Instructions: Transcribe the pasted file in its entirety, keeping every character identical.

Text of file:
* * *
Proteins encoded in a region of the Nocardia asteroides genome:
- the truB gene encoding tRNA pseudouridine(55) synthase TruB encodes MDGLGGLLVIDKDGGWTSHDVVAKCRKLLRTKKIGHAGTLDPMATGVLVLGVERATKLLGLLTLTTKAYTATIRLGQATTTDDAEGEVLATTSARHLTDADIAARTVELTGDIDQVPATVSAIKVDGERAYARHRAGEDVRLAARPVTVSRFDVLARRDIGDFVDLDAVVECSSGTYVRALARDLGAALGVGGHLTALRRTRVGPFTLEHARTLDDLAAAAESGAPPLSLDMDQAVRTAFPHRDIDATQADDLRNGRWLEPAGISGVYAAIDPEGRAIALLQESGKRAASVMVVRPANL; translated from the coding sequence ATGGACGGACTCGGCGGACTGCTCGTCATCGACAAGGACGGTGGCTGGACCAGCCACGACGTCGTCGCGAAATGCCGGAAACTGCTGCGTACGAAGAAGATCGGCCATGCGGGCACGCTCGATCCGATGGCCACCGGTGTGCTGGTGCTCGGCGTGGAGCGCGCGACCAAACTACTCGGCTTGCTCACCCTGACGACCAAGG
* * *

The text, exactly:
Proteins encoded in a region of the Nocardia asteroides genome:
- the truB gene encoding tRNA pseudouridine(55) synthase TruB encodes MDGLGGLLVIDKDGGWTSHDVVAKCRKLLRTKKIGHAGTLDPMATGVLVLGVERATKLLGLLTLTTKAYTATIRLGQATTTDDAEGEVLATTSARHLTDADIAARTVELTGDIDQVPATVSAIKVDGERAYARHRAGEDVRLAARPVTVSRFDVLARRDIGDFVDLDAVVECSSGTYVRALARDLGAALGVGGHLTALRRTRVGPFTLEHARTLDDLAAAAESGAPPLSLDMDQAVRTAFPHRDIDATQADDLRNGRWLEPAGISGVYAAIDPEGRAIALLQESGKRAASVMVVRPANL; translated from the coding sequence ATGGACGGACTCGGCGGACTGCTCGTCATCGACAAGGACGGTGGCTGGACCAGCCACGACGTCGTCGCGAAATGCCGGAAACTGCTGCGTACGAAGAAGATCGGCCATGCGGGCACGCTCGATCCGATGGCCACCGGTGTGCTGGTGCTCGGCGTGGAGCGCGCGACCAAACTACTCGGCTTGCTCACCCTGACGACCAAGG